In Savage Africa
Fifth in the “Fish Stories” Series.
Title: In Savage Africa
Owner: Lilly Burroughs
Circumstances of Acquisition : Found in a bin at Lloyd’s
When Lilly found the book she thought it must be an unfortunate allusion of her current situation; she was just about to end a very long engagement. She was digging in a bin at Lloyd’s when her hand struck a hardback with a light crimson cover. “In Savage Africa” it read and she looked curiously down at the cover. Two illuminated figures roving about in a sea of high silver grass; a man with an axe and a bull with curved horns about to attack.
It looked very old and she checked the date within; 1897. Hmm, she thought, perhaps I should buy it for I do feel I’m in savage Africa at the moment and all men are terrible beasts and there is far too much exotica surrounding me. It was a good analogy for her life: she often found herself striking at tall grasses around her with a machete while the beasts swarmed about, clawing and biting and ready to place their calloused paws upon her body. But in reality, she saw herself, head down, arms draped tightly round her chest when she went out to bars and always, always there were the little furtive men who hung about, pecking at her like little meek birds for a taste of bread. It really did get tiring after some time.
Oddly enough she had gone to Africa years before and stayed a month or two with a local family in Zambia. When she thought back to this time, she decided she had never been happier; it was if the world was free of sound and distractions and she lived simply for awhile writing a book about Brachystegia longifolia–a native tree in the grasslands of Zambia. After she returned she had met Gar, not in a bar oddly enough, but at a hardware store. He couldn’t understand her desire to go to Africa and had almost decided Africa did not exist at all because it was not in the peripheral vision in his brain, had never swung about on his cones and rods, his rivulets of tiny brain nerves. He preferred cold, hilly places and often tried to get her to go to mountains of New Hampshire or Vermont (surely nowhere too exotic) to climb mountains. But she hated mountains, hated craggy, meaty environments. She preferred simple, flat lands; somewhat colorless. Zambia was not colorless, the city was bright and chaotic but once she got to the plains, she felt her skin settle a bit; breathe once again, it was more neutral and dusty brown. She should have known right then that Gar was useless but she somehow became entranced by his lack of character; she felt the need to understand his void, rest in its opaque, dull splendor for a while, almost like studying a common household plant..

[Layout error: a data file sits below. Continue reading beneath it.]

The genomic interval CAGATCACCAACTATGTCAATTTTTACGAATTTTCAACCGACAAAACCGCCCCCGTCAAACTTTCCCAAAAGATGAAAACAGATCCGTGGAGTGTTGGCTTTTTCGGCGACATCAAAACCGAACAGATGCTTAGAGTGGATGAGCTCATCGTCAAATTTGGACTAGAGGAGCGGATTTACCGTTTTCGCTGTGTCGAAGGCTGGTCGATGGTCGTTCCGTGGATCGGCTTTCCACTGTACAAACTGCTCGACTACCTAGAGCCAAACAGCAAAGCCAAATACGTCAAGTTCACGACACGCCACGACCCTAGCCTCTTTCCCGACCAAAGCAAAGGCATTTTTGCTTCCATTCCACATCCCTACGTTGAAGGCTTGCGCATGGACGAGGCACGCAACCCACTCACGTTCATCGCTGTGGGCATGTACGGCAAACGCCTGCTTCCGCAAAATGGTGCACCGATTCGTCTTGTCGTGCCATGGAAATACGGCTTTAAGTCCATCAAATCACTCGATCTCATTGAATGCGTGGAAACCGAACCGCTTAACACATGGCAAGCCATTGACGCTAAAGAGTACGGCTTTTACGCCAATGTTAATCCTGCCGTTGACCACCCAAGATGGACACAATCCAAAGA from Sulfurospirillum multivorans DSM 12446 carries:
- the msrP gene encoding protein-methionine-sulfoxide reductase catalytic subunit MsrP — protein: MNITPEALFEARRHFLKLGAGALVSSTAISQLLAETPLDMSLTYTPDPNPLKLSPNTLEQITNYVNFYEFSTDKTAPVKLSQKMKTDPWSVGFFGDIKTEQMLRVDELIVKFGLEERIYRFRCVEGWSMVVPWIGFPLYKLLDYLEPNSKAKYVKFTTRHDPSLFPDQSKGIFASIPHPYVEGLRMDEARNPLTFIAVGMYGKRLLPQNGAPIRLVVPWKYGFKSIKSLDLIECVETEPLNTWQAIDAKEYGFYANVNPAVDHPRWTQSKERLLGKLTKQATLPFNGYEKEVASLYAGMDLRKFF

She leafed through the book and came upon several illustrations. She didn’t remember the indigenous people wearing such elaborate costumes and this was unsettling. She wondered if the author had in fact traveled to Africa at all. However it was the height of colonialism and she realized his eyesight was simply awash in the stilted colors of the colonialism and the local sites, and people were part of his storybook. He would present his endless plays and props and sideshows to the public. So, she bought the book and brought it home, leaving it in the den on top of her coat. Later when Gar came home, he sat on it by accident. He picked it up and peered at as if it were a suspicious package.
“There you go, talking about this place Africa and then you go and buy the damn book.” He spit out and gestured wildly at the book. “Are the snakes in Africa really that large? He asked and pointed to an illustration of a man fending off a python the size of a giraffe.
“No Gar, it’s embellished a bit. It’s a 100 years old for Christ’s sake! Africa’s not like that. You wouldn’t understand.”
“You always say that, oh Gar, you wouldn’t understand. Well, I don’t understand why a lady goes to Africa and studies plants anyhow. there’s enough to study in this damn urban jungle for a million years, well a few years, anyhow.”
And she looked at him and studied him and a light bulb went off and she then decided he would be ideal for her next project. Plants had become boring; he was right about that. But banality was a subject that keenly interested her. And why not observe it in one person? The mind’s big grasp at nothing–how exciting! The severity of dullness, the trials and torments of being blank; a null spot on a wall.